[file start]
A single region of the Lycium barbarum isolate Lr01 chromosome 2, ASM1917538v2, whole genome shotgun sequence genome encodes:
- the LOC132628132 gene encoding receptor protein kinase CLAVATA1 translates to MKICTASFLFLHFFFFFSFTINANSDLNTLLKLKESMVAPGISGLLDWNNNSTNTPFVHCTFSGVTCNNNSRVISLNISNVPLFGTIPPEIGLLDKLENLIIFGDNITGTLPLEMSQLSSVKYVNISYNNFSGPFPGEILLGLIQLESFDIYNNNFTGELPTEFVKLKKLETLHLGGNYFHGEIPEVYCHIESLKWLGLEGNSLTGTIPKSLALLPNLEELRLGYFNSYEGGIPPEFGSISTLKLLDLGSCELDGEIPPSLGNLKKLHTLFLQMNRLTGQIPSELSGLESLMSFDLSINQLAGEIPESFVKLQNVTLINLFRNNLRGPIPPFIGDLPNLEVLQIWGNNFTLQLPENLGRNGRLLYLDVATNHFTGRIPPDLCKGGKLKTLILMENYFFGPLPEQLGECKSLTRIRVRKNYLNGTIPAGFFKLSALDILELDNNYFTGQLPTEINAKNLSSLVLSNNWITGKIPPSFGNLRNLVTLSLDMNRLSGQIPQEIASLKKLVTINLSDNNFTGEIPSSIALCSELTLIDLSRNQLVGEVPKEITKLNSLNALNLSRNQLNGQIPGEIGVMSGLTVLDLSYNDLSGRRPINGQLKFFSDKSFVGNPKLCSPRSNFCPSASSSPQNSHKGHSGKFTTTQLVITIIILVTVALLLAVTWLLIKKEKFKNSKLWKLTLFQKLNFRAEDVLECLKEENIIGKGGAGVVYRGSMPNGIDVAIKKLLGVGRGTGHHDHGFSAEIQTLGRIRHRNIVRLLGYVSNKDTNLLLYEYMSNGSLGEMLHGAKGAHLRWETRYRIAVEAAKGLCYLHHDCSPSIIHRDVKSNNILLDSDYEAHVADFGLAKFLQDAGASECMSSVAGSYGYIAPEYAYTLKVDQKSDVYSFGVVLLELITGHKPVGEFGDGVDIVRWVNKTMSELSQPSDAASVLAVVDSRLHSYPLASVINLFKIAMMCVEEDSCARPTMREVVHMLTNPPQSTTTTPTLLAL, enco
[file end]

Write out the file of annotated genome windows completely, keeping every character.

A single region of the Lycium barbarum isolate Lr01 chromosome 2, ASM1917538v2, whole genome shotgun sequence genome encodes:
- the LOC132628132 gene encoding receptor protein kinase CLAVATA1 translates to MKICTASFLFLHFFFFFSFTINANSDLNTLLKLKESMVAPGISGLLDWNNNSTNTPFVHCTFSGVTCNNNSRVISLNISNVPLFGTIPPEIGLLDKLENLIIFGDNITGTLPLEMSQLSSVKYVNISYNNFSGPFPGEILLGLIQLESFDIYNNNFTGELPTEFVKLKKLETLHLGGNYFHGEIPEVYCHIESLKWLGLEGNSLTGTIPKSLALLPNLEELRLGYFNSYEGGIPPEFGSISTLKLLDLGSCELDGEIPPSLGNLKKLHTLFLQMNRLTGQIPSELSGLESLMSFDLSINQLAGEIPESFVKLQNVTLINLFRNNLRGPIPPFIGDLPNLEVLQIWGNNFTLQLPENLGRNGRLLYLDVATNHFTGRIPPDLCKGGKLKTLILMENYFFGPLPEQLGECKSLTRIRVRKNYLNGTIPAGFFKLSALDILELDNNYFTGQLPTEINAKNLSSLVLSNNWITGKIPPSFGNLRNLVTLSLDMNRLSGQIPQEIASLKKLVTINLSDNNFTGEIPSSIALCSELTLIDLSRNQLVGEVPKEITKLNSLNALNLSRNQLNGQIPGEIGVMSGLTVLDLSYNDLSGRRPINGQLKFFSDKSFVGNPKLCSPRSNFCPSASSSPQNSHKGHSGKFTTTQLVITIIILVTVALLLAVTWLLIKKEKFKNSKLWKLTLFQKLNFRAEDVLECLKEENIIGKGGAGVVYRGSMPNGIDVAIKKLLGVGRGTGHHDHGFSAEIQTLGRIRHRNIVRLLGYVSNKDTNLLLYEYMSNGSLGEMLHGAKGAHLRWETRYRIAVEAAKGLCYLHHDCSPSIIHRDVKSNNILLDSDYEAHVADFGLAKFLQDAGASECMSSVAGSYGYIAPEYAYTLKVDQKSDVYSFGVVLLELITGHKPVGEFGDGVDIVRWVNKTMSELSQPSDAASVLAVVDSRLHSYPLASVINLFKIAMMCVEEDSCARPTMREVVHMLTNPPQSTTTTPTLLAL, enco